However, I recently saw a tweet from Rory that suggests he was not exactly resting or recuperating during Memorial week. He was hitting balls. He apparently talked to Jack about his withdrawal, and Jack, at least publicly, appeared to have accepted his withdrawal. Not that he really had much choice. It wasn't like Jack wanted to come out against Rory. It wouldn't have been good for the squeaky clean image the PGA tour tries to portray for Jack to call out one of its stars for not living up to his commitments.
Jack did, however, make it quite clear that he, Arnie, and Gary played more than a few tournaments to which they had committed despite not being physically one hundred percent. When asked about how many they withdrew from for similar reasons, his response was a zero formed by his thumb and forefinger. Sure, it was a different time when Jack and Arnie played. But I was appalled to see Rory posting a picture of himself hitting balls after pulling out. Ultimately, I guess Rory must let his conscience be his guide. He obviously wants to arrive at Erin Hills in top form. And if withdrawing from Jack's tournament was what he felt was the best means to that end, I guess he was prepared to risk offending the greatest Major champion of all time to do it.
Now, I'm not the least bit interested in criticizing Rory. In fact, I have been a big fan of his--at least prior to his skipping the Rio Olympics. I thought that was in very poor taste. I have been less bullish on Spieth, Day, and DJ for the same reason. I thought their reasons for skipping Rio were crap; and I still do. And I think these mega-rich, top players owe the game much more than that. I like golfers that don't withdraw from tournaments for selfish reasons.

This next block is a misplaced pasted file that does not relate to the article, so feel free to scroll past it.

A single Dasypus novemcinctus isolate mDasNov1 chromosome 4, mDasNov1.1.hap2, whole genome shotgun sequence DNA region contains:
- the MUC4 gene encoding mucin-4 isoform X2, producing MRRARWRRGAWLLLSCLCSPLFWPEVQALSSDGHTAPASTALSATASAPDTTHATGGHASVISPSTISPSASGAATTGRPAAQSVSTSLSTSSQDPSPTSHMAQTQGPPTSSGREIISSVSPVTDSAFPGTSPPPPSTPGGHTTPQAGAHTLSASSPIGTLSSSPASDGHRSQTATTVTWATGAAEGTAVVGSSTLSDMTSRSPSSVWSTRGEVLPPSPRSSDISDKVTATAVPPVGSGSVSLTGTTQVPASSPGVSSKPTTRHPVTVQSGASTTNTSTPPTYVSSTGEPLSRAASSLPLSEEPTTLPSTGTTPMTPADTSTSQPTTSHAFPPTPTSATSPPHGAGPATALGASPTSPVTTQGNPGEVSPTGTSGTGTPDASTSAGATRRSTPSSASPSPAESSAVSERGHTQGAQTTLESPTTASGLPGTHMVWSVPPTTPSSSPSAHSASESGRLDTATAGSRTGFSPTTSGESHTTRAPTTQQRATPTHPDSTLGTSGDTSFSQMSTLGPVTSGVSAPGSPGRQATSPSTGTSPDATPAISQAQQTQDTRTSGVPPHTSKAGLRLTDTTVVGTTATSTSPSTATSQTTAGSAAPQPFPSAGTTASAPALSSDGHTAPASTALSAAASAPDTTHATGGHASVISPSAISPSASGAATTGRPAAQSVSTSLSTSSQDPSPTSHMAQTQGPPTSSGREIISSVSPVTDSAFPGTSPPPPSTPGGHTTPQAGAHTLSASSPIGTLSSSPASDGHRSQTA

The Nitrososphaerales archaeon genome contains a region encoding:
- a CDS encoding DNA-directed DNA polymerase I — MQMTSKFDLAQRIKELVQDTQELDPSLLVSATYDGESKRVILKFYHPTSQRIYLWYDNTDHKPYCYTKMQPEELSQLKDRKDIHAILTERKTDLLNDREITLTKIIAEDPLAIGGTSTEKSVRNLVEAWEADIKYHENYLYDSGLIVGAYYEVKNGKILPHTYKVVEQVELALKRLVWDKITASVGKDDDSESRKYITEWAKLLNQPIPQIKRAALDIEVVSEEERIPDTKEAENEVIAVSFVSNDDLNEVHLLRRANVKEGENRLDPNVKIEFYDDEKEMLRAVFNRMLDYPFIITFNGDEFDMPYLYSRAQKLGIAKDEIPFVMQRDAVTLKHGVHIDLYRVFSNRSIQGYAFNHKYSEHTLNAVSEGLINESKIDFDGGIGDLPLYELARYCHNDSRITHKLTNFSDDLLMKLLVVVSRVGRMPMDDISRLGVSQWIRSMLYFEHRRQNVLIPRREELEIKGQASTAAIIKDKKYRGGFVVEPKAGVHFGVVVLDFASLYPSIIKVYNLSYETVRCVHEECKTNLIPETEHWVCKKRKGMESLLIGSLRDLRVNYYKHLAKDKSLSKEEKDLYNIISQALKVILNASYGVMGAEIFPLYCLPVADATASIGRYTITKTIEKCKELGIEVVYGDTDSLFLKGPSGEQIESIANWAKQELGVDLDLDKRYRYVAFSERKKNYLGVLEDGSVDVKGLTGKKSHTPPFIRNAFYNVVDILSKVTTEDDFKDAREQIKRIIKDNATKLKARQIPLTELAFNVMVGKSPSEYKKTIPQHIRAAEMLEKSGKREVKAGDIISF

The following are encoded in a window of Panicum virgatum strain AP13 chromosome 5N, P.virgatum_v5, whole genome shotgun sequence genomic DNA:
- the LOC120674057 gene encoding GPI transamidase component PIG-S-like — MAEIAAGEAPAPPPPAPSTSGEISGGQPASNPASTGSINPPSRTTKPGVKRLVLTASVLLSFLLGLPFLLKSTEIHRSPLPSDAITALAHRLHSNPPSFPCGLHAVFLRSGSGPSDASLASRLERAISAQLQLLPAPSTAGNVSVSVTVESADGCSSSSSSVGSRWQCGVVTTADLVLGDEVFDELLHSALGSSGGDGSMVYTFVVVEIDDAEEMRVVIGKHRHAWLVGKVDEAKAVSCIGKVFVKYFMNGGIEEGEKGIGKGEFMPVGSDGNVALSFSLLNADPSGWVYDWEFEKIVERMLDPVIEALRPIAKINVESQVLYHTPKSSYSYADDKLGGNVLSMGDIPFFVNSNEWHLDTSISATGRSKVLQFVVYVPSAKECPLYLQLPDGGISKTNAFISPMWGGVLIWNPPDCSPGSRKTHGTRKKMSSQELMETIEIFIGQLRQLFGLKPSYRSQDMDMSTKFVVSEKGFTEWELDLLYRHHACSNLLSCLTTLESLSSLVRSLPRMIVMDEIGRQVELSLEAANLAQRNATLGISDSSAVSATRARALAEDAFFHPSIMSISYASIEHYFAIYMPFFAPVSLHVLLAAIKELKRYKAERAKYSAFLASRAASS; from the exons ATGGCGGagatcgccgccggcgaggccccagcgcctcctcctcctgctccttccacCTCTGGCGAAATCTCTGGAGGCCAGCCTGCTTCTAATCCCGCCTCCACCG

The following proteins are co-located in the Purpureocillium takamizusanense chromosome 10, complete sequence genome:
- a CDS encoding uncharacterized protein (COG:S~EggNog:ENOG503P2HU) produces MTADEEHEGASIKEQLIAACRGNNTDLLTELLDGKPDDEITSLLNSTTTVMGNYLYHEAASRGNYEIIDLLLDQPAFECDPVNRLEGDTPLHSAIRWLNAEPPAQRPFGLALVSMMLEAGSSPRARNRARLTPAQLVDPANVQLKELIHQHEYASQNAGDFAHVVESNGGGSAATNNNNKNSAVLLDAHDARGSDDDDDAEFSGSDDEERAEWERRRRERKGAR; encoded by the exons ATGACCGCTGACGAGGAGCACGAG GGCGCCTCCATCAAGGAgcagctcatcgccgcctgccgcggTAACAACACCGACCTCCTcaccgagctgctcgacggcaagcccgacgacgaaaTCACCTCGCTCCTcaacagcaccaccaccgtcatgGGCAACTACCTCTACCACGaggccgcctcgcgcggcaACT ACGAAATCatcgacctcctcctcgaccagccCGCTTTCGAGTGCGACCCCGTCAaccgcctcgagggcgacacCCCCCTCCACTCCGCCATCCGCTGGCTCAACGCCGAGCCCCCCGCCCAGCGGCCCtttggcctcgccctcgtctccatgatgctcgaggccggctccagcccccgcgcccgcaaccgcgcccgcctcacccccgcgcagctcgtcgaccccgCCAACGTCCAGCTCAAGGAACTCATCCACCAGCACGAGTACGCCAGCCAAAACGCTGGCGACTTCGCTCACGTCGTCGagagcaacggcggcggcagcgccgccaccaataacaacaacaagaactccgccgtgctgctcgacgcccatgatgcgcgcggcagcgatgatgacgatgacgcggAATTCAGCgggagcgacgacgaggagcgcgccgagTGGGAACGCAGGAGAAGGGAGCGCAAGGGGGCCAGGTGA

Again, however, my reason in writing this article is not to have a go at Rory, or Jordan, or DJ, but rather to discuss the virtue--or even the feasibility--of trying to peak for the Majors, as Rory obviously hopes to do. Golf is a strange game. And to deal with the subject of peaking for the big ones, I have to refer back to the player who did it the best ever--Bobby Jones.
Jones wrote about his Grand Slam victory and said that he was not, in fact, in his best form for any of his Grand Slam wins. During that incredible summer he said he was only at his best at a tournament in Augusta that didn't matter as far as his quest to win them all in one season is concerned. So, how did he do it?
Bobby said he believed that he simply tried harder than his fellow competitors, was willing to take more punishment--physical and psychological--and for reasons even he couldn't really understand, he simply refused to give up even when the prospect of actually winning appeared to be bleak. That was the reason he won all four of them.
So, as far as Rory being able to peak is concerned, good luck to him. If he manages to do so, he will likely be the winner. But only if he has a similar attitude to the one Bobby Jones had. He must be willing to stand up to the challenges presented by the golf course, his fellow competitors, possibly the weather, and ultimately his own psyche. Because, like every player in the field, there will come a time when Rory is tempted to quit. He has to know and understand that winners never do.